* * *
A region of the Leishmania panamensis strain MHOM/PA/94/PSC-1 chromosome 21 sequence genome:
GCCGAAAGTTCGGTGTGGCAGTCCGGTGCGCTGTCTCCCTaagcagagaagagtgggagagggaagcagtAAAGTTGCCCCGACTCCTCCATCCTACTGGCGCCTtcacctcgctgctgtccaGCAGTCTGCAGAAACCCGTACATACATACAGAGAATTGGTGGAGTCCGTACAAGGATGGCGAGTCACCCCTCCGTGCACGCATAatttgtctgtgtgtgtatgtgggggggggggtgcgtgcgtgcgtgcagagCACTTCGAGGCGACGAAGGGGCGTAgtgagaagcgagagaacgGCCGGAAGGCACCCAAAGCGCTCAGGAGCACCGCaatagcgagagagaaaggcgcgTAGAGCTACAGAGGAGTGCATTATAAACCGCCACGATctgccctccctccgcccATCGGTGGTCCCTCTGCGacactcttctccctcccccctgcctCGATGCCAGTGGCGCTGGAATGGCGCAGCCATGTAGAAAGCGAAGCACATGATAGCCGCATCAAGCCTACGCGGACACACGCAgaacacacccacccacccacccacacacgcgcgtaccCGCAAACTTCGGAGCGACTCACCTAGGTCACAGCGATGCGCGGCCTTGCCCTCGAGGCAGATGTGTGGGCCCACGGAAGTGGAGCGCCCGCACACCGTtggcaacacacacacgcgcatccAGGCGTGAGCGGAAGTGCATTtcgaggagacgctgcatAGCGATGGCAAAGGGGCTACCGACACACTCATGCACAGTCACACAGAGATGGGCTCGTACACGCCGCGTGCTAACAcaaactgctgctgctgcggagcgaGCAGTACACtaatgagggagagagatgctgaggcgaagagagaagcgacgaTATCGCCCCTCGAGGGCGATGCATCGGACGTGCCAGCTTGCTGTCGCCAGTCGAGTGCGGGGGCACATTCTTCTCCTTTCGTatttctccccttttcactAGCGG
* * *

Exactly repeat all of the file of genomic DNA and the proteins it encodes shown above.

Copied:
A region of the Leishmania panamensis strain MHOM/PA/94/PSC-1 chromosome 21 sequence genome:
GCCGAAAGTTCGGTGTGGCAGTCCGGTGCGCTGTCTCCCTaagcagagaagagtgggagagggaagcagtAAAGTTGCCCCGACTCCTCCATCCTACTGGCGCCTtcacctcgctgctgtccaGCAGTCTGCAGAAACCCGTACATACATACAGAGAATTGGTGGAGTCCGTACAAGGATGGCGAGTCACCCCTCCGTGCACGCATAatttgtctgtgtgtgtatgtgggggggggggtgcgtgcgtgcgtgcagagCACTTCGAGGCGACGAAGGGGCGTAgtgagaagcgagagaacgGCCGGAAGGCACCCAAAGCGCTCAGGAGCACCGCaatagcgagagagaaaggcgcgTAGAGCTACAGAGGAGTGCATTATAAACCGCCACGATctgccctccctccgcccATCGGTGGTCCCTCTGCGacactcttctccctcccccctgcctCGATGCCAGTGGCGCTGGAATGGCGCAGCCATGTAGAAAGCGAAGCACATGATAGCCGCATCAAGCCTACGCGGACACACGCAgaacacacccacccacccacccacacacgcgcgtaccCGCAAACTTCGGAGCGACTCACCTAGGTCACAGCGATGCGCGGCCTTGCCCTCGAGGCAGATGTGTGGGCCCACGGAAGTGGAGCGCCCGCACACCGTtggcaacacacacacgcgcatccAGGCGTGAGCGGAAGTGCATTtcgaggagacgctgcatAGCGATGGCAAAGGGGCTACCGACACACTCATGCACAGTCACACAGAGATGGGCTCGTACACGCCGCGTGCTAACAcaaactgctgctgctgcggagcgaGCAGTACACtaatgagggagagagatgctgaggcgaagagagaagcgacgaTATCGCCCCTCGAGGGCGATGCATCGGACGTGCCAGCTTGCTGTCGCCAGTCGAGTGCGGGGGCACATTCTTCTCCTTTCGTatttctccccttttcactAGCGG